Kate Beaton’s cartoons have humor for the ages

Dec. 05, 2010 | 9:36 a.m.

Last Sunday, Hero Complex contributor Deborah Vankin wrote about Joyce Farmer and her 208-page illustrated family memoir “Special Exits.” Today we continue our look at  female cartoonists, with Vankin’s snapshot portrait of Kate Beaton.

Canadian cartoonist Kate Beaton began uploading her Web comics — which are witty reinventions of literary and historical figures navigating modern times — to the Internet in 2007. “I just put them up so my friends could see them,” she says. “I wasn’t looking for a career in comics.” Today her website, “Hark! A Vagrant,” has an especially large, devoted fan base that includes more than 21,000 Twitter followers, and now she’s drawing cartoons for the New Yorker.

Beaton’s whimsical black-and-white drawings cover whatever’s on her mind that week — be it annoying hipsters, the steam-punk aesthetic or the pop-cultural infiltration of “Sex and the City.” Mostly, she employs iconic figures like Moses, Macbeth, Jane Austen or a young, flippant Charles Darwin to tell her stories through single-shot strips or a series of them, though she also dabbles in superhero reinventions, such as her domesticated Wolverine or her acerbic, jaded chain-smoking Wonder Woman. The result is a high-minded version of “The Far Side” that is at once of-the-moment and timeless.

Last month, Beaton, who now lives in New York, sparked a storm on Twitter and comic blogs after she tweeted about how female cartoonists are sometimes treated. “Dear Internet,” she wrote, “… when you tell a female creator you like her work so much you want to marry her and have her babies, you’re not doing anyone any favors.” Now, weeks later, Beaton refuses to comment on the situation, hoping the attention on her will shift back to her comics — which is true to her original point, that the focus of female cartoonists’ work should be on the work.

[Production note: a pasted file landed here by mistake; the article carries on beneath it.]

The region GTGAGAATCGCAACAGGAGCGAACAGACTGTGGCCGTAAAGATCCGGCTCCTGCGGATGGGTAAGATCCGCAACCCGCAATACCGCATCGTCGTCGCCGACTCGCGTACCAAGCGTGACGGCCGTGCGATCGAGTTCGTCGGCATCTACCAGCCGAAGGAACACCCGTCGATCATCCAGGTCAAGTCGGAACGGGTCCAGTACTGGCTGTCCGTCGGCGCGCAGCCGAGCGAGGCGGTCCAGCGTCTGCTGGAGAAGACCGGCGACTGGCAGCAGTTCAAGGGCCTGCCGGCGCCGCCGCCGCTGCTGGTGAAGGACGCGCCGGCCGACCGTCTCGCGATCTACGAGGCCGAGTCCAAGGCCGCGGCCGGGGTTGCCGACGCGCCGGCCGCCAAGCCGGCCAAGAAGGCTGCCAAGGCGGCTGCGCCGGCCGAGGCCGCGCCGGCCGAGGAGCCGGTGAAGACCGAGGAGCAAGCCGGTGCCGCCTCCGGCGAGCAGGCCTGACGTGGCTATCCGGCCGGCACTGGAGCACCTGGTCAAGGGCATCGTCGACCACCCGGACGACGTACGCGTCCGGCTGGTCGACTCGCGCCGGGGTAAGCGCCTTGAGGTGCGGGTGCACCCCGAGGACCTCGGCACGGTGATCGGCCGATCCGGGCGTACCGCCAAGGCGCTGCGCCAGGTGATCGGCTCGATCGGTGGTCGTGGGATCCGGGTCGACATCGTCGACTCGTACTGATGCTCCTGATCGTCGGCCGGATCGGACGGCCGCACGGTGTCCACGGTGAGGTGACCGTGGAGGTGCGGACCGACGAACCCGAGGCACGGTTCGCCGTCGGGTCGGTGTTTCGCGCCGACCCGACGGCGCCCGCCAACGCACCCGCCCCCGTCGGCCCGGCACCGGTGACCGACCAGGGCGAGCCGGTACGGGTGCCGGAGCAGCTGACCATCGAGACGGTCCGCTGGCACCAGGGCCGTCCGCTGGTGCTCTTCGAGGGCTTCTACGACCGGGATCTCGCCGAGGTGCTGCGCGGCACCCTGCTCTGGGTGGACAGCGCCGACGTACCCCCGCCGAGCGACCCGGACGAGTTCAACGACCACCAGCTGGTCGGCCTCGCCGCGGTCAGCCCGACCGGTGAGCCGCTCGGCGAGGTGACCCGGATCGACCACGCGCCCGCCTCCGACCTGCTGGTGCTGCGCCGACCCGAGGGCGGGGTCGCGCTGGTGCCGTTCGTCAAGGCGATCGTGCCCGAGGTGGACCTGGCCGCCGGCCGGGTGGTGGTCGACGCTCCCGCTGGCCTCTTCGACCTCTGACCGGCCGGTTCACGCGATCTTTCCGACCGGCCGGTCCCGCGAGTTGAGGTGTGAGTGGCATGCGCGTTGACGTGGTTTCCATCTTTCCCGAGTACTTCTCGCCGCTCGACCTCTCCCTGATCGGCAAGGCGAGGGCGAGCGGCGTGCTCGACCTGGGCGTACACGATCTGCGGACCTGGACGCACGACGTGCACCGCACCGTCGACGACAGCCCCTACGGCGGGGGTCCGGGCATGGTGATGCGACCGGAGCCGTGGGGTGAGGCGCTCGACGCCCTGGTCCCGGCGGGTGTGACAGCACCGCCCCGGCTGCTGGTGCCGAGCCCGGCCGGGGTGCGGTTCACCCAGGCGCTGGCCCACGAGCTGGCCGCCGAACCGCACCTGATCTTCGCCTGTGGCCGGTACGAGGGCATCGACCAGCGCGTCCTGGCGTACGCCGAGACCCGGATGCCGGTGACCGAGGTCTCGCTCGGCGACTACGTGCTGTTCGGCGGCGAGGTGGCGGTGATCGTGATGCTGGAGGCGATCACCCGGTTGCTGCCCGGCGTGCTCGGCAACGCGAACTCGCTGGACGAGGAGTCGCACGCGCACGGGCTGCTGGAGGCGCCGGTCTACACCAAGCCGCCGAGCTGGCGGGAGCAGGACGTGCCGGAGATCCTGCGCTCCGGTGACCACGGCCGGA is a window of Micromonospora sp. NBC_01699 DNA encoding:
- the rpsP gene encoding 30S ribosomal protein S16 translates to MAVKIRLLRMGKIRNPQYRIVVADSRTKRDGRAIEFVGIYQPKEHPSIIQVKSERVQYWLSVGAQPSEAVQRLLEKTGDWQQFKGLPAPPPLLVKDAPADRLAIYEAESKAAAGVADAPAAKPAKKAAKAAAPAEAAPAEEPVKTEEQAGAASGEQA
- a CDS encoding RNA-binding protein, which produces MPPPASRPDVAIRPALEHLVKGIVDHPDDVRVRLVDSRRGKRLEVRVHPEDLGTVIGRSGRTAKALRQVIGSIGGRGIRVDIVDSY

Despite the unpredictability of Web comics — “It’s such a new media [and] nobody knows where it’s gonna go next” — she’s making a living from it, she says. “It’s getting better, and I’m just rolling with it.”

– Deborah Vankin

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Comments


5 Responses to Kate Beaton’s cartoons have humor for the ages

  1. Estara says:

    Kate Beaton, FTW! I'm not surprised her common sense but resigned comment, made by a good looking woman, made male comic fans go mental.
    Also, I don't think the main intention is to show historical figures living in modern times, but to illustrate and raise interest in how various historic people might have been in their own time (just slightly off). And you can always dig deeper, if you don't know one of her historical people (for instance, a lot of the Canadian ones).

  2. AmbroseKalifornia says:

    TESLA!!

  3. Jack says:

    Kate is so awesome, I want to marry her.

  4. Colleen says:

    I adore Kate's work – I am frequently reduced to weeping spasms of laughter by the contemporary-style dialog she gives to "revered" figures, both historical and literary. It's probably very immature of me, but seeing venerated Greek scientists squabble like teenagers (and occasionally curse like them too) is hilarious. Go Kate, your fans LOVE what you do.

  5. Nafalco says:

    I'm not sure I get it. I know that Tesla was a whiz bang, underrated scientist of sorts (eclipsed, some say unhappily, by Edison), but the celibacy thing is new. And unfunny.

    Clearly the woman has avid fans; this is OK stuff.

    But I'll stick with the syndicated "Pearls."

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